• 39c-d
  • We shall see that there is great reason to hope that death is a good, for one of two things: either death is a state of nothingness and utter unconsciousness, or, as men say, there is a change and a migration of the soul from this world to another. Now if you suppose there is no consciousness, but a sleep like the sleep of him who is undisturbed even by the site of dreams, death will be an unspeakable gain. ...Now, if death is like this, I say that to die is gain; for eternity is then only a single night. But if death is the journey to another place, and there, as men say, all the dead are, what good, O friends and judges, can be greater than this? ...Above all, I shall be able to continue my search into true and false knowledge; as in this world, so also in that; I shall find out who is wise, and who pretends to be wise, and is not. ...What infinite delight would there be in conversing with them and asking them questions! For in that world they would not put a man to death for this; certainly not. For besides being happier in that world than in this, they will be immortal, if what is said is true.
    • 40c-41c
  • Wherefore, O judges, be of good cheer about death, and know that this is of a truth — that no evil can happen to a good man, either in life or after death. ...For which reason also, I am not angry with my accusers, or my condemners; they have done me no harm, although neither of them meant to do me any good; and for this I may gently blame them.
    • 41c-e
  • The hour of departure has arrived, and we go our ways — I to die and you to live. Which is the better, only God knows.
    • 42a

Zhuangzi (c. 300 BC)[edit]

Only after the great awakening will we realize that this is the great dream. And yet fools think they are awake, presuming to know that they are rulers or herdsmen. How dense! ~ Zhuangzi
Now I do not know whether I was then a man dreaming I was a butterfly, or whether I am now a butterfly, dreaming I am a man. ~ Zhuangzi
Quotations of Zhuangzi as translated from the book known as Zhuangzi:
  • Once upon a time, I, Chuang Chou, dreamt I was a butterfly, fluttering hither and thither, to all intents and purposes a butterfly. I was conscious only of my happiness as a butterfly, unaware that I was Chou. Soon I awaked, and there I was, veritably myself again. Now I do not know whether I was then a man dreaming I was a butterfly, or whether I am now a butterfly, dreaming I am a man. Between a man and a butterfly there is necessarily a distinction. The transition is called the transformation of material things.
  • During our dreams we do not know we are dreaming. We may even dream of interpreting a dream. Only on waking do we know it was a dream. Only after the great awakening will we realize that this is the great dream. And yet fools think they are awake, presuming to know that they are rulers or herdsmen. How dense! You and Confucius are both dreaming, and I who say you are a dream am also a dream. Such is my tale. It will probably be called preposterous, but after ten thousand generations there may be a great sage who will be able to explain it, a trivial interval equivalent to the passage from morning to night.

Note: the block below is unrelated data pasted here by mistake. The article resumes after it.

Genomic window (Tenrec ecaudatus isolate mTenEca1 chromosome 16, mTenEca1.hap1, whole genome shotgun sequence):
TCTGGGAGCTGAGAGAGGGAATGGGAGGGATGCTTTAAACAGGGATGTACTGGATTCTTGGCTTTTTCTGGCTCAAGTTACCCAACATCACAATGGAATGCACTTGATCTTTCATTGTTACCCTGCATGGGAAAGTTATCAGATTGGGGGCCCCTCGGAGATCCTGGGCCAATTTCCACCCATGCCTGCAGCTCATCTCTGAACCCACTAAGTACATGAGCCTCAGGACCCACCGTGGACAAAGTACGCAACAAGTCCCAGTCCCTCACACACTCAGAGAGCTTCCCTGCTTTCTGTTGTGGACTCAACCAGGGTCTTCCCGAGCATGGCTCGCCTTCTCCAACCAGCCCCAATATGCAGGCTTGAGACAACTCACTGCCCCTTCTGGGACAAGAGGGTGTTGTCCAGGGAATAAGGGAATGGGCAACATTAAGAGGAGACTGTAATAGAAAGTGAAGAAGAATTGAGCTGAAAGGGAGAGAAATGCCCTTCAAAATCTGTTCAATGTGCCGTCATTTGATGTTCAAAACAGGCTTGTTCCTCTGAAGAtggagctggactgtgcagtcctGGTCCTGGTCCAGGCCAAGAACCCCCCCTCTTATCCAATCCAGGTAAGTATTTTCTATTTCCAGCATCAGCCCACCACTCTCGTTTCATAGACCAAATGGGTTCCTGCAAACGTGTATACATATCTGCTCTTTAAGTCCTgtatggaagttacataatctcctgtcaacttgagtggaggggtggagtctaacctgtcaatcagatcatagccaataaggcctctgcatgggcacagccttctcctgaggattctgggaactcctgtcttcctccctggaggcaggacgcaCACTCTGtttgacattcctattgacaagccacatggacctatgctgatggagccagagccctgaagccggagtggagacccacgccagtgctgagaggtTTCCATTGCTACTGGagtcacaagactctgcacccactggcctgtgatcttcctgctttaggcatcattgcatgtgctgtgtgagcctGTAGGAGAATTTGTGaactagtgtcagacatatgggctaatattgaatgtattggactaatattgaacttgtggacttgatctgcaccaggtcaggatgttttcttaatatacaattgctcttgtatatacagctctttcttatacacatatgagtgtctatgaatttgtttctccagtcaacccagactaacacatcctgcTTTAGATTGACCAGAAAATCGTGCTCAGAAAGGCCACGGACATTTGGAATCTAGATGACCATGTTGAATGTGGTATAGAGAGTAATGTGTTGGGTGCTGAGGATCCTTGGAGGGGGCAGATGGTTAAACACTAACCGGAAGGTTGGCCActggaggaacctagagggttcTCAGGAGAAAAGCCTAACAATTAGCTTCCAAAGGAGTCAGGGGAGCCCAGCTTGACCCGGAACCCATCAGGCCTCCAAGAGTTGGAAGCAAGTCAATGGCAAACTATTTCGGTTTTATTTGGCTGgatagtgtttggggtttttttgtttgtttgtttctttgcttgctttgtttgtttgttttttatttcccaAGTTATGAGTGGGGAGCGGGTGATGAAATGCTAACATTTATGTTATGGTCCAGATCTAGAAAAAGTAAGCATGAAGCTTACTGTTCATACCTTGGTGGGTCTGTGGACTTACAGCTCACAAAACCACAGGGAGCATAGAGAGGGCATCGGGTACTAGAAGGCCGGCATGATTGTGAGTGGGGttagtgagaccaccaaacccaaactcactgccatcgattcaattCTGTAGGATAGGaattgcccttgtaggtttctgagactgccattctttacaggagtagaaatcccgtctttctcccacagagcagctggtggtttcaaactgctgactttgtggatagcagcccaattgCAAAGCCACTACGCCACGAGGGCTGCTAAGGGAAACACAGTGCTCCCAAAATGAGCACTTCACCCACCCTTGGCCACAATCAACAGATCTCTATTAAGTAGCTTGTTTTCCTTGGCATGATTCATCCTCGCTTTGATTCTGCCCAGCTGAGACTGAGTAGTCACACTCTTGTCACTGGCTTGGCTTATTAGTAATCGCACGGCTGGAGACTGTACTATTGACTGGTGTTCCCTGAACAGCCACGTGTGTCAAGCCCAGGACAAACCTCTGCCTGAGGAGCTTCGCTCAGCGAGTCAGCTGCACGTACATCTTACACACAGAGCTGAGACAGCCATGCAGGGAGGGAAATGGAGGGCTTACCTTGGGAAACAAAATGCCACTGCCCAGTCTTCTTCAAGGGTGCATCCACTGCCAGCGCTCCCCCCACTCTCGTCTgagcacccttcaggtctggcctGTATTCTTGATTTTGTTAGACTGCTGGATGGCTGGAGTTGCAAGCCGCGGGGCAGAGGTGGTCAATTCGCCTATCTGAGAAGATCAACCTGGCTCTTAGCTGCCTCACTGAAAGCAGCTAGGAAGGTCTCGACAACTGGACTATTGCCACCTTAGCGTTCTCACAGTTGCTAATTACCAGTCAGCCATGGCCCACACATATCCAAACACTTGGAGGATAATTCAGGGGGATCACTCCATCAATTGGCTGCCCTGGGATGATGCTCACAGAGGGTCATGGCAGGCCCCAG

• Right is not right; so is not so. If right were really right it would differ so clearly from not right that there would be no need for argument. If so were really so, it would differ so clearly from not so that there would be no need for argument.
    • "Discussion on Making All Things Equal"
  • Forget the years, forget distinctions. Leap into the boundless and make it your home!
    • "Discussion on Making All Things Equal"
  • 知止乎其所不能知,至矣。若有不即是者,天鈞敗之。
    • To let understanding stop at what cannot be understood is a high attainment. Those who cannot do it will be destroyed on the lathe of heaven.
    • Book XXIII, ¶ 7,as rendered in the epigraph to Ch. 3 of The Lathe of Heaven (1971) by Ursula K. Le Guin, based upon the 1891 translation by James Legge, Le Guin was subsequently informed that this was a very poor translation, as the lathe had not yet been invented in the time of Zhuangzi. The full passage as translated by Legge reads:
He whose mind is thus grandly fixed emits a Heavenly light. In him who emits this heavenly light men see the (True) man. When a man has cultivated himself (up to this point), thenceforth he remains constant in himself. When he is thus constant in himself, (what is merely) the human element will leave him, but Heaven will help him. Those whom their human element has left we call the people of Heaven. Those whom Heaven helps we call the Sons of Heaven. Those who would by learning attain to this seek for what they cannot learn. Those who would by effort attain to this, attempt what effort can never effect. Those who aim by reasoning to reach it reason where reasoning has no place. To know to stop where they cannot arrive by means of knowledge is the highest attainment. Those who cannot do this will be destroyed on the lathe of Heaven.
  • A trap is for fish: when you've got the fish, you can forget the trap. A snare is for rabbits: when you've got the rabbit, you can forget the snare. Words are for meaning: when you've got the meaning, you can forget the words. Where can I find someone who's forgotten words so I can have a word with him?...
XXVI External Things
  • A frog in a well cannot conceive of the ocean.